The renewed issue of Great Britain leaving the European Union is becoming an obstacle for a new round of EU sanctions against Moscow which London introduced in May, Nezavisimaya Gazeta wrote, citing experts.
London Mayor Sadiq Khan has criticized Theresa May’s government for the failed talks with the European Union and is calling to hold a second referendum on leaving the EU. The Prime Minister, on the other side, has rejected the possibility of a new referendum as “a gross betrayal of democracy.”
According to Nikolai Topornin, Associate Professor of the European Law Department at the Moscow State Institute of International Relations, there is not much hope that the London mayor’s statements will bear any fruit.
“British public opinion has not changed drastically. Opinion polls show that UK citizens are nearly split down the line: sometimes more people support leaving the EU, and sometimes vice versa. I don’t think a new vote would bring any significant changes,” the expert predicted.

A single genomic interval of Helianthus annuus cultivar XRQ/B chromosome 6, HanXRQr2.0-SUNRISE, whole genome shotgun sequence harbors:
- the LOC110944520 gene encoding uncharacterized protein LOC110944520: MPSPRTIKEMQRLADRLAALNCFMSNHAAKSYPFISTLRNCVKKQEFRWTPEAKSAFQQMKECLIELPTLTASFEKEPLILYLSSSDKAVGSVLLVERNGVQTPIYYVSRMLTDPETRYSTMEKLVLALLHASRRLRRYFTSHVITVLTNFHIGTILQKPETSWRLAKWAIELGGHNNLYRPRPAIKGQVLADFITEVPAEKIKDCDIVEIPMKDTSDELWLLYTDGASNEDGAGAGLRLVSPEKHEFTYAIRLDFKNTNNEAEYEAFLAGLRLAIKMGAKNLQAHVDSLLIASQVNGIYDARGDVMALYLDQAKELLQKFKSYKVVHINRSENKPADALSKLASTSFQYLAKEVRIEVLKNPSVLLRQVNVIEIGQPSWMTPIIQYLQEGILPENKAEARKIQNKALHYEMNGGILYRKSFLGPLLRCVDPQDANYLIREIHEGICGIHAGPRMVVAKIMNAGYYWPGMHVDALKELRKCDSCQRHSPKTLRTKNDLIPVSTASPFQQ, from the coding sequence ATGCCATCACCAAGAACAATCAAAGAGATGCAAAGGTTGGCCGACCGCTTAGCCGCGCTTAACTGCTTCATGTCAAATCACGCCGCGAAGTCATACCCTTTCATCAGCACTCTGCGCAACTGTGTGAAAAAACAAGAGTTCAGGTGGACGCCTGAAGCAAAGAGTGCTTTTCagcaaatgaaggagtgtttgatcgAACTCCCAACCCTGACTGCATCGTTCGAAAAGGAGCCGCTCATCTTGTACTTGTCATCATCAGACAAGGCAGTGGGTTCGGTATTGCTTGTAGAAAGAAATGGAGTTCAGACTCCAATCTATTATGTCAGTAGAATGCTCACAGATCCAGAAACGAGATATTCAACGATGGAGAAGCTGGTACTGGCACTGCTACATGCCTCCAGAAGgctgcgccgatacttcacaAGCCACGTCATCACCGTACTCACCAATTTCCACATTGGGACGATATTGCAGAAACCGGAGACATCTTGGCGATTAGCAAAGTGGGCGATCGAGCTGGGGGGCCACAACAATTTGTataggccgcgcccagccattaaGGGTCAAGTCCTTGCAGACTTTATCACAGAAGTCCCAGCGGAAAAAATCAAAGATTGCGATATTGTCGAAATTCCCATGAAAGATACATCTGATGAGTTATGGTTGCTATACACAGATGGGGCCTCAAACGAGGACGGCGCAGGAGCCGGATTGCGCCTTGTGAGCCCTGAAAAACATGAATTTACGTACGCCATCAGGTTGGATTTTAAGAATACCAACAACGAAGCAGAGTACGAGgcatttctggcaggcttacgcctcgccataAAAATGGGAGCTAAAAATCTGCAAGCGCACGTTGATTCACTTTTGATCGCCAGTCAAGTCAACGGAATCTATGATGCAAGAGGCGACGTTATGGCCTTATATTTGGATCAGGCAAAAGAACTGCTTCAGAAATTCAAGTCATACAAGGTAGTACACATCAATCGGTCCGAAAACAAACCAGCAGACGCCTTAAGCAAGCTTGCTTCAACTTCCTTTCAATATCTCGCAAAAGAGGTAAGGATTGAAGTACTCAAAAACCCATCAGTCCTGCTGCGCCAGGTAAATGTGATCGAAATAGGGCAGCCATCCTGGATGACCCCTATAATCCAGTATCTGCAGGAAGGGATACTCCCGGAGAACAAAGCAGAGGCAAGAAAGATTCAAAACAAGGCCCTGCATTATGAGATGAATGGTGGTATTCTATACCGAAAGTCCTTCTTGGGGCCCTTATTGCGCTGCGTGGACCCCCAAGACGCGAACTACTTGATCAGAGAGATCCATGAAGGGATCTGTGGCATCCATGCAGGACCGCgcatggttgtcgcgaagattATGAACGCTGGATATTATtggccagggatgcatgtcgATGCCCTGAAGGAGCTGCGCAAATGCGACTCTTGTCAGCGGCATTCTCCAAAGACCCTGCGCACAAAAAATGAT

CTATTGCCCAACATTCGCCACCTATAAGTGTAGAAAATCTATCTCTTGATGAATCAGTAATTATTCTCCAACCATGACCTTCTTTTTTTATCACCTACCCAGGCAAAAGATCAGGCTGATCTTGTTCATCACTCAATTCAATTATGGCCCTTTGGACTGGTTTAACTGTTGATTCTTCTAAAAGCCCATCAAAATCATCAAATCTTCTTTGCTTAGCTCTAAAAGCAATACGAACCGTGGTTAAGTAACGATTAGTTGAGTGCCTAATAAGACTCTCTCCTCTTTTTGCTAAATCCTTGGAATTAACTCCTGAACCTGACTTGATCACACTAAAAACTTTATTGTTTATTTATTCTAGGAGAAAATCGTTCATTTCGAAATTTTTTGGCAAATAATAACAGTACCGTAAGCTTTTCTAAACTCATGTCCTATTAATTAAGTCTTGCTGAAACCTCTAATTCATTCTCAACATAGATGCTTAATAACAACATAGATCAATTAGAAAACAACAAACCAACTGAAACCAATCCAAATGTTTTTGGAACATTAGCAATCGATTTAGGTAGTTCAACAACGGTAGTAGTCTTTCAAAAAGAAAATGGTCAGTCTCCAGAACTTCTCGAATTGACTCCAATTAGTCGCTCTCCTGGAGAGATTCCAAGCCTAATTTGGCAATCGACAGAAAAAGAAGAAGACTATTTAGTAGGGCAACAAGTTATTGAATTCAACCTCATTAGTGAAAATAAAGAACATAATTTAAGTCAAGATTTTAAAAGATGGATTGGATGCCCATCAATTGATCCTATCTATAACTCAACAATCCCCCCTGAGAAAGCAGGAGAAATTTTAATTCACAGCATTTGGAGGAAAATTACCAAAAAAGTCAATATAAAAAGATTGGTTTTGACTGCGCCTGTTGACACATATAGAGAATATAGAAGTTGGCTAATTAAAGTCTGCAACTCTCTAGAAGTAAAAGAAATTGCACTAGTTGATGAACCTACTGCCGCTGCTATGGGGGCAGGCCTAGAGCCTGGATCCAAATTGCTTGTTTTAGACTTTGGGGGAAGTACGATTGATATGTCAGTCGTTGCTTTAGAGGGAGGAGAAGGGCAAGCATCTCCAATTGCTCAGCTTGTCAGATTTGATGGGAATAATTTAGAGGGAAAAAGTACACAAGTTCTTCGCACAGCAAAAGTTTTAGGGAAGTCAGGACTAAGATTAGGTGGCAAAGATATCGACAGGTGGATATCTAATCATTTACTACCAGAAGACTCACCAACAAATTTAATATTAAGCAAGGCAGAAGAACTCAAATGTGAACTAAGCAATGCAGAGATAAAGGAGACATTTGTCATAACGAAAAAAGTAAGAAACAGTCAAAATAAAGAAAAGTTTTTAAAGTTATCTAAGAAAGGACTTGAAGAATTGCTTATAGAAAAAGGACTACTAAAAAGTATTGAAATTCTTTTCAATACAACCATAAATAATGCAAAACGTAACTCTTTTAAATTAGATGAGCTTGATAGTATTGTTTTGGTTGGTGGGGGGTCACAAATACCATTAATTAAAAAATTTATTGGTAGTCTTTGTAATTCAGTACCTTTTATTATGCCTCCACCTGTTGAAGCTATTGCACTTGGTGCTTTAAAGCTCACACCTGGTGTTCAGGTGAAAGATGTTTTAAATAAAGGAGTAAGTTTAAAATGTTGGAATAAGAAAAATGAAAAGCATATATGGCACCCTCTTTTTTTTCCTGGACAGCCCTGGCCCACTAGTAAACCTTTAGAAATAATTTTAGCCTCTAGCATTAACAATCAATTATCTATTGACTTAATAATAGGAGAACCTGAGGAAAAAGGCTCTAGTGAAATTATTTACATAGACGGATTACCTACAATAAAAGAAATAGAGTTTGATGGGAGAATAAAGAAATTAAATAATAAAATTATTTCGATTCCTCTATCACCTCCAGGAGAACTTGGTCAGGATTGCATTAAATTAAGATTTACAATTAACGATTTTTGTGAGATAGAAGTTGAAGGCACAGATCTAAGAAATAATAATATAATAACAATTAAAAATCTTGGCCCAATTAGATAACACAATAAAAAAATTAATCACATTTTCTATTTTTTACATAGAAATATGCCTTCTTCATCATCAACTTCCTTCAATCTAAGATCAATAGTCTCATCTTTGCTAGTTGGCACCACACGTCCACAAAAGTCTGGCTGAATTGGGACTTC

After Brexit, London will get carte blanche on anti-Russian sanctions over the poisoning of former Russian spy Sergei Skripal and his daughter in Salisbury, the paper said. The new restrictions, which are a British version of the U.S. Magnitsky Act, cannot enter into force until the UK leaves the EU, Minister of State for Security and Economic Crime, Ben Wallace said according to the Daily Telegraph.
According to Topornin, the delayed implementation of the UK’s sanctions against Russia over the next six months plays into the hands of Moscow, for as long as the UK remains part of the EU, it cannot toughen sanctions independently. On March 30 next year, when Britain is expected to leave the 28-member bloc, it will be free to adopt any sort of laws on Russia, the expert said.